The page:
MILWAUKEE--It was roughly five years ago when Adam Butlein built what resembles a giant LiteBrite for his kids in the basement of his house and after watching the unintended product penetrate a number of different industries he’s now hoping hoteliers will see the light.
LiteZilla, LLC, was formed in 2014 and the product by the same name has primarily gotten placement within children’s museums and pediatric medical space, according to Butlein, the company’s founder and chief illumination officer. However, he pointed out the number of venues continues to expand and now includes everything from churches and summer camps to corporate offices and, most recently, hotels.
Butlein commented on the broad appeal of the product. “Anywhere that people wait is a good place for LiteZilla. If you want to make people’s experience waiting more fun, more relaxing and better there’s a place for it,” he said.
Butlein noted the company’s foray into the lodging space more than a year ago when the Wynn Las Vegas contacted him to rent one for an exclusive event hosted by Steve Wynn. “The response from the hotel was really positive and the response from guests was really positive,” he said.
As a result, the company rented it again for a New Year’s celebration and word began to spread. Butlein was subsequently contacted by hospitality companies, such as Auro Hotels and Pacifica Hotels, for permanent displays.
“The leads started coming to us. We determined that this is something we should look into and follow up on and see how much we want to pursue,” he said.
In the case of Pacifica Hotels, the company will be bringing LiteZilla into a boutique hotel in development. Butlein sees the boutique segment as an ideal destination for the product as he noted the light bulb went off, so to speak, “this is where we should be.”
He further touted the product for those properties catering to a younger clientele. “This is going to be the kind of thing that’s going to excite them; it’s going to differentiate them. That was sort of how we got a foothold into the space,” he said.
However, Butlein emphasized that the product--which the company describes as a hand-crafted, glowing interactive canvas—appeals to all ages.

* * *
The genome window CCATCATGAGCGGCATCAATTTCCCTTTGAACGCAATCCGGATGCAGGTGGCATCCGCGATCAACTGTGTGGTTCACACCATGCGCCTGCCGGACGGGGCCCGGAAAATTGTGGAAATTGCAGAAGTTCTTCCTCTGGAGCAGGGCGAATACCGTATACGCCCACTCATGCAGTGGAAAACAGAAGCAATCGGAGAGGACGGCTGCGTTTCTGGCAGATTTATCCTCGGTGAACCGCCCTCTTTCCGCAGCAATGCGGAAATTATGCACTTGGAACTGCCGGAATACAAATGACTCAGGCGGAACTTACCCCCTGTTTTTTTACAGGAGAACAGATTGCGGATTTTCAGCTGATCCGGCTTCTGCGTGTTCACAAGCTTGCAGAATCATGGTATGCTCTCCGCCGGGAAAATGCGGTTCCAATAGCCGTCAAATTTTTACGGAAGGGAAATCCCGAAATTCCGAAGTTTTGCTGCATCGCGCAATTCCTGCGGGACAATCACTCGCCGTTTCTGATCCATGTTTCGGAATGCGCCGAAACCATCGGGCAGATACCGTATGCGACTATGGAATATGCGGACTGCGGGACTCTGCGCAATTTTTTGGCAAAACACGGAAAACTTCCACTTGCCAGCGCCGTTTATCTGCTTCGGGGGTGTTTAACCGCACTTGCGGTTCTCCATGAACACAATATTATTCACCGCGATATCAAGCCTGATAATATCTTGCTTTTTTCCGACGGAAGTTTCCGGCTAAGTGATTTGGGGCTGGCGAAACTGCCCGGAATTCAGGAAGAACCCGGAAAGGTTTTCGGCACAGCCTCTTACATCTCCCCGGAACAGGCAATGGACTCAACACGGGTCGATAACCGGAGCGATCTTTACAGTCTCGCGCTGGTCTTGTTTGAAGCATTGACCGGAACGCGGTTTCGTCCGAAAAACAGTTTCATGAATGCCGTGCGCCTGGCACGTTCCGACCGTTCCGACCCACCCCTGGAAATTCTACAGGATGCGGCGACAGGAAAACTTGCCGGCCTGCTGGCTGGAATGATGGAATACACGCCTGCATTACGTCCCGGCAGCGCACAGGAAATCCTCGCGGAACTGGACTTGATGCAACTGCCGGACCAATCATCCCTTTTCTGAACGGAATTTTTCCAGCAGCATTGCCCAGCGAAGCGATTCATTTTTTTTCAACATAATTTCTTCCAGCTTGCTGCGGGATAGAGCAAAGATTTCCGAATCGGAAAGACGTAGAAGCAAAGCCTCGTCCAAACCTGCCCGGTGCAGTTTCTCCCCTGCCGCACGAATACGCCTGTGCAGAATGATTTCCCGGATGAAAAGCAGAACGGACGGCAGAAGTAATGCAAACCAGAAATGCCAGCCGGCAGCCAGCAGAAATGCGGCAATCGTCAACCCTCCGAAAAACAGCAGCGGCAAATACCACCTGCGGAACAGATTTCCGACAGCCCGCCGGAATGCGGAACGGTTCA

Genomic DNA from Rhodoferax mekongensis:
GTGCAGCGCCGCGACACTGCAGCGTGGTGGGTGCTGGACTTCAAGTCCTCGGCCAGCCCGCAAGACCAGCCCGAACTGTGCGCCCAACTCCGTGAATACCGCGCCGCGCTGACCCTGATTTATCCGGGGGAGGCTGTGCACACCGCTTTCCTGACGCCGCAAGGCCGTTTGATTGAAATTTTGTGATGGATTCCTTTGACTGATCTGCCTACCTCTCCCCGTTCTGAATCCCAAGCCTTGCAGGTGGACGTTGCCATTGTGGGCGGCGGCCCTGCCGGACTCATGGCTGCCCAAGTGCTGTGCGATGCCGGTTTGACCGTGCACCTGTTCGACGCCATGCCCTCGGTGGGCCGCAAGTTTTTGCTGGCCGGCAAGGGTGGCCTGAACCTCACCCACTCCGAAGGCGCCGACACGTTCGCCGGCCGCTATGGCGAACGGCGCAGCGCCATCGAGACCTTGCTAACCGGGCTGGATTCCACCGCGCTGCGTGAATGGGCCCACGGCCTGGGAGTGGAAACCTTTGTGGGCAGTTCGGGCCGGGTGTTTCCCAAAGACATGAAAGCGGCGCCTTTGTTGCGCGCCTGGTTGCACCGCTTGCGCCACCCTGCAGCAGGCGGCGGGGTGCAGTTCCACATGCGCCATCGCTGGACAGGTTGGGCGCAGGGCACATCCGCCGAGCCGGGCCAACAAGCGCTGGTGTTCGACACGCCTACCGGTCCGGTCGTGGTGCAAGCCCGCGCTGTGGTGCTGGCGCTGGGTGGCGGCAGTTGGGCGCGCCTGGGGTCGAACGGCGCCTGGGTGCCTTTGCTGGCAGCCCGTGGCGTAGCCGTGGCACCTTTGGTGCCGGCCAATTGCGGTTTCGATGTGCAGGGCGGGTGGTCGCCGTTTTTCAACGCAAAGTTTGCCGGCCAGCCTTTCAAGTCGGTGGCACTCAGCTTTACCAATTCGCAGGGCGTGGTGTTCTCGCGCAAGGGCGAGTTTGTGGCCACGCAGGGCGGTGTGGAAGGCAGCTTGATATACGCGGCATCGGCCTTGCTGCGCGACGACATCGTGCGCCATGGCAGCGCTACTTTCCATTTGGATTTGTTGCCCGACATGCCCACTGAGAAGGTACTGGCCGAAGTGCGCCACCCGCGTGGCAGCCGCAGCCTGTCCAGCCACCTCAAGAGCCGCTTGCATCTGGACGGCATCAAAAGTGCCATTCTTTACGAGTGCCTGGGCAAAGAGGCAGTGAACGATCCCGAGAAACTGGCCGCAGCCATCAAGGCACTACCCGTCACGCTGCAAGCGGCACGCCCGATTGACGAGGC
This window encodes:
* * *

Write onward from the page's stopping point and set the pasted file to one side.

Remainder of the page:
“It’s designed to be interactive and it’s designed to be inviting. It’s designed to support all ages. It brings the nostalgia out in adults and excites kids. Everybody is invited to play so it’s really universal. It doesn’t matter what your background is. You don’t have to be an artist, there’s nothing intimidating about walking up to it,” he said.
LiteZilla, which is manufactured here, comes in as many a seven standard sizes ranging from 4-feet wide by 5-feet tall to 16-feet wide by 6-feet tall. However, Butlein stressed “we do a ton of custom work,” including different configurations and finishes.
He added the product is designed to be hung on the wall permanently, but the company also offers a portable solution, which would enable it to be used in different parts of the property.
In terms of energy usage, Butlein said that LiteZilla uses low energy, high-efficiency LED light bulbs that have a lifespan of 70,000 hours. He added they do not draw a lot of power and that all of the components within the unit are UL listed.
In addition to improving the overall guest experience, Butlein highlighted the opportunity from a social media perspective.
“The very first thing everybody does, whether they’re three years old or 83 years old, is they walk up to it and they take a selfie in front of it. Then they create a design and they take another selfie. What’s interesting is that you get this organic traffic that happens. For folks who have a lot of followers and are influencers all of a sudden they post it and tag the hotel,” he said, adding the company offers three different signage options for hotels to brand their properties.
Butlein maintained “there’s more than meets the eye” when it comes to LiteZilla and underscored why it makes sense for hotels. “There’s a whole span of reasons why this can not necessarily just grow the business, but also really improve the experience for the guests and hopefully generate a little bit more revenue for the space,” he said.